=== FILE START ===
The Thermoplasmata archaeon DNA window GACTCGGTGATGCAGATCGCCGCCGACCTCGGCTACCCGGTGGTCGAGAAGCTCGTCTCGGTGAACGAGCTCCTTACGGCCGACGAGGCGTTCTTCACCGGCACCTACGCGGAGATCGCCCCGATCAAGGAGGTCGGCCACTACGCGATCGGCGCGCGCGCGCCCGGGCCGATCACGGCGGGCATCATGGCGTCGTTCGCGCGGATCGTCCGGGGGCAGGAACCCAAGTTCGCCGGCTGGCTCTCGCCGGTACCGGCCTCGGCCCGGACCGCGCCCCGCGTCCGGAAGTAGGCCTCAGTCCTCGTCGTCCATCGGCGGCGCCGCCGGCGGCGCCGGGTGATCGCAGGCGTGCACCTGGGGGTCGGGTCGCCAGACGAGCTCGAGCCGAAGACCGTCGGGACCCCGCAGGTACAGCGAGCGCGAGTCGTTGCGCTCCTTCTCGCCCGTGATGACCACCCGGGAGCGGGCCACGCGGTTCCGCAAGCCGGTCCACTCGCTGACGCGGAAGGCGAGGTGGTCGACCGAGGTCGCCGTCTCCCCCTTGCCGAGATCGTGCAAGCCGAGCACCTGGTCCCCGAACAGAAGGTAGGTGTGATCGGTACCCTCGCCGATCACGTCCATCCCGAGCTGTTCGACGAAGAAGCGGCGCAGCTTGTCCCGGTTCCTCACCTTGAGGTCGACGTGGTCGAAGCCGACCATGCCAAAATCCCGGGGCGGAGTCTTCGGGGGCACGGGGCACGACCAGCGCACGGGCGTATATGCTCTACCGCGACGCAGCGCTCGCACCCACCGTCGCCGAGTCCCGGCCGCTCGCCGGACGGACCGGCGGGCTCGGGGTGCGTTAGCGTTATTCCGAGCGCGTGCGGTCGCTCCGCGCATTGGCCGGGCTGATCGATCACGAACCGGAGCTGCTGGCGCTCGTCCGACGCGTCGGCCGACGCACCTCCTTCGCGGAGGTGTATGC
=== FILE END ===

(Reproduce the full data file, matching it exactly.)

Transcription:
The Thermoplasmata archaeon DNA window GACTCGGTGATGCAGATCGCCGCCGACCTCGGCTACCCGGTGGTCGAGAAGCTCGTCTCGGTGAACGAGCTCCTTACGGCCGACGAGGCGTTCTTCACCGGCACCTACGCGGAGATCGCCCCGATCAAGGAGGTCGGCCACTACGCGATCGGCGCGCGCGCGCCCGGGCCGATCACGGCGGGCATCATGGCGTCGTTCGCGCGGATCGTCCGGGGGCAGGAACCCAAGTTCGCCGGCTGGCTCTCGCCGGTACCGGCCTCGGCCCGGACCGCGCCCCGCGTCCGGAAGTAGGCCTCAGTCCTCGTCGTCCATCGGCGGCGCCGCCGGCGGCGCCGGGTGATCGCAGGCGTGCACCTGGGGGTCGGGTCGCCAGACGAGCTCGAGCCGAAGACCGTCGGGACCCCGCAGGTACAGCGAGCGCGAGTCGTTGCGCTCCTTCTCGCCCGTGATGACCACCCGGGAGCGGGCCACGCGGTTCCGCAAGCCGGTCCACTCGCTGACGCGGAAGGCGAGGTGGTCGACCGAGGTCGCCGTCTCCCCCTTGCCGAGATCGTGCAAGCCGAGCACCTGGTCCCCGAACAGAAGGTAGGTGTGATCGGTACCCTCGCCGATCACGTCCATCCCGAGCTGTTCGACGAAGAAGCGGCGCAGCTTGTCCCGGTTCCTCACCTTGAGGTCGACGTGGTCGAAGCCGACCATGCCAAAATCCCGGGGCGGAGTCTTCGGGGGCACGGGGCACGACCAGCGCACGGGCGTATATGCTCTACCGCGACGCAGCGCTCGCACCCACCGTCGCCGAGTCCCGGCCGCTCGCCGGACGGACCGGCGGGCTCGGGGTGCGTTAGCGTTATTCCGAGCGCGTGCGGTCGCTCCGCGCATTGGCCGGGCTGATCGATCACGAACCGGAGCTGCTGGCGCTCGTCCGACGCGTCGGCCGACGCACCTCCTTCGCGGAGGTGTATGC